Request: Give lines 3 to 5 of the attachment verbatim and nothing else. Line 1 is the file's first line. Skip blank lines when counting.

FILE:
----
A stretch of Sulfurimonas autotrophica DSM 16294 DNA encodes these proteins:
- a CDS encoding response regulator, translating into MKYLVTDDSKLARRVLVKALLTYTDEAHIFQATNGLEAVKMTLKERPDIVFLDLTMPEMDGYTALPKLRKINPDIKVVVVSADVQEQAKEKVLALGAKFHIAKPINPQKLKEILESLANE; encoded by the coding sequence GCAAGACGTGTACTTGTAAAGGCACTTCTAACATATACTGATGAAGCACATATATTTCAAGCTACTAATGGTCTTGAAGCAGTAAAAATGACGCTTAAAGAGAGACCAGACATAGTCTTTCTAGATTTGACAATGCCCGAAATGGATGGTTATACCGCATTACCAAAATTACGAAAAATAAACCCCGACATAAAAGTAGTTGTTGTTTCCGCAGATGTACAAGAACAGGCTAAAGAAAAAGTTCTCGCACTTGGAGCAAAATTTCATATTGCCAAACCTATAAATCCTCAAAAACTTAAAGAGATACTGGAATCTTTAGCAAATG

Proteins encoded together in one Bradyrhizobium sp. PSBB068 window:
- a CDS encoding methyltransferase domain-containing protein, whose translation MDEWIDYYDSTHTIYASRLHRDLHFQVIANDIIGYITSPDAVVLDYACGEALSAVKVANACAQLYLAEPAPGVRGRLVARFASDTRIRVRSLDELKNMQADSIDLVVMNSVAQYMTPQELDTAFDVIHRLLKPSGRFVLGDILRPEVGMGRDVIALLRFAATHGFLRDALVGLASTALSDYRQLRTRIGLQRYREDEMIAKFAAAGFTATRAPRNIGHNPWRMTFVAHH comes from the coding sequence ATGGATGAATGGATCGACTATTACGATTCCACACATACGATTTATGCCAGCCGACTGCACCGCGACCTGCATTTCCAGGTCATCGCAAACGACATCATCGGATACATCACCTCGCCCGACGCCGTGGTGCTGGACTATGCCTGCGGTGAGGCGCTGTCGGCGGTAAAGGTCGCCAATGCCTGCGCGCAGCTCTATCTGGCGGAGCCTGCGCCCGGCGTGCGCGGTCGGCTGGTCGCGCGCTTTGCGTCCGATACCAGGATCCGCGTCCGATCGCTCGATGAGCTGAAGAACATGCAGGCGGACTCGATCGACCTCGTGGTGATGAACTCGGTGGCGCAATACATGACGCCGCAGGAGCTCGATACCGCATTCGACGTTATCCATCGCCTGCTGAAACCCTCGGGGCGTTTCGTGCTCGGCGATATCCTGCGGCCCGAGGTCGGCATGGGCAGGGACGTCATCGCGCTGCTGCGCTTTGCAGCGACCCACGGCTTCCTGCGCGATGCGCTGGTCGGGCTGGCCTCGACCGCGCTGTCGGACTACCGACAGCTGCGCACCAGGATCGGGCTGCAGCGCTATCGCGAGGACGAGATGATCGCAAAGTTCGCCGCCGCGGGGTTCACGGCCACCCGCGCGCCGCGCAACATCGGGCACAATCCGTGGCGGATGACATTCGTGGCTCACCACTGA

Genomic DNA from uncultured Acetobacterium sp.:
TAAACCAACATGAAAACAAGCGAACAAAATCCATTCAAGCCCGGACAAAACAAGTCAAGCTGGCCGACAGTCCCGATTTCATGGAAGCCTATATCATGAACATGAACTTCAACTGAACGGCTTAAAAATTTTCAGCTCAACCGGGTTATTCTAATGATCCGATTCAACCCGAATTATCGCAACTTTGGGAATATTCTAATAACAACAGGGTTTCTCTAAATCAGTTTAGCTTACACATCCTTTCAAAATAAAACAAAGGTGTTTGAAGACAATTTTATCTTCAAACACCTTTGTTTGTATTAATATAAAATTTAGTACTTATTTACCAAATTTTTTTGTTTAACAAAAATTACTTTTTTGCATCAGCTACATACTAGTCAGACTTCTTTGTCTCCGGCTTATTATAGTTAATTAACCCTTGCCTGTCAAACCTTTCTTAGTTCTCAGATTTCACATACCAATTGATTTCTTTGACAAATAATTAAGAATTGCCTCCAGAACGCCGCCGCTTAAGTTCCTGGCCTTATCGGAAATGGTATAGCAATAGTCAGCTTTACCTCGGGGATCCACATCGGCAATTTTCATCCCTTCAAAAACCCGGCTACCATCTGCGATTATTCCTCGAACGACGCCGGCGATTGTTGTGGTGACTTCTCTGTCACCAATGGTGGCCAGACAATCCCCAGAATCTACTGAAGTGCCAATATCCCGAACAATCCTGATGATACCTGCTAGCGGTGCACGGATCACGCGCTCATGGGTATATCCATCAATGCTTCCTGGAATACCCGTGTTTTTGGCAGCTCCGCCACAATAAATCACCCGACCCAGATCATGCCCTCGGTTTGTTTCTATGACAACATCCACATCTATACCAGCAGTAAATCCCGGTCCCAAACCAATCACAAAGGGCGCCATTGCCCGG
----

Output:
Proteins encoded together in one Bradyrhizobium sp. PSBB068 window:
- a CDS encoding methyltransferase domain-containing protein, whose translation MDEWIDYYDSTHTIYASRLHRDLHFQVIANDIIGYITSPDAVVLDYACGEALSAVKVANACAQLYLAEPAPGVRGRLVARFASDTRIRVRSLDELKNMQADSIDLVVMNSVAQYMTPQELDTAFDVIHRLLKPSGRFVLGDILRPEVGMGRDVIALLRFAATHGFLRDALVGLASTALSDYRQLRTRIGLQRYREDEMIAKFAAAGFTATRAPRNIGHNPWRMTFVAHH comes from the coding sequence ATGGATGAATGGATCGACTATTACGATTCCACACATACGATTTATGCCAGCCGACTGCACCGCGACCTGCATTTCCAGGTCATCGCAAACGACATCATCGGATACATCACCTCGCCCGACGCCGTGGTGCTGGACTATGCCTGCGGTGAGGCGCTGTCGGCGGTAAAGGTCGCCAATGCCTGCGCGCAGCTCTATCTGGCGGAGCCTGCGCCCGGCGTGCGCGGTCGGCTGGTCGCGCGCTTTGCGTCCGATACCAGGATCCGCGTCCGATCGCTCGATGAGCTGAAGAACATGCAGGCGGACTCGATCGACCTCGTGGTGATGAACTCGGTGGCGCAATACATGACGCCGCAGGAGCTCGATACCGCATTCGACGTTATCCATCGCCTGCTGAAACCCTCGGGGCGTTTCGTGCTCGGCGATATCCTGCGGCCCGAGGTCGGCATGGGCAGGGACGTCATCGCGCTGCTGCGCTTTGCAGCGACCCACGGCTTCCTGCGCGATGCGCTGGTCGGGCTGGCCTCGACCGCGCTGTCGGACTACCGACAGCTGCGCACCAGGATCGGGCTGCAGCGCTATCGCGAGGACGAGATGATCGCAAAGTTCGCCGCCGCGGGGTTCACGGCCACCCGCGCGCCGCGCAACATCGGGCACAATCCGTGGCGGATGACATTCGTGGCTCACCACTGA

Genomic DNA from uncultured Acetobacterium sp.: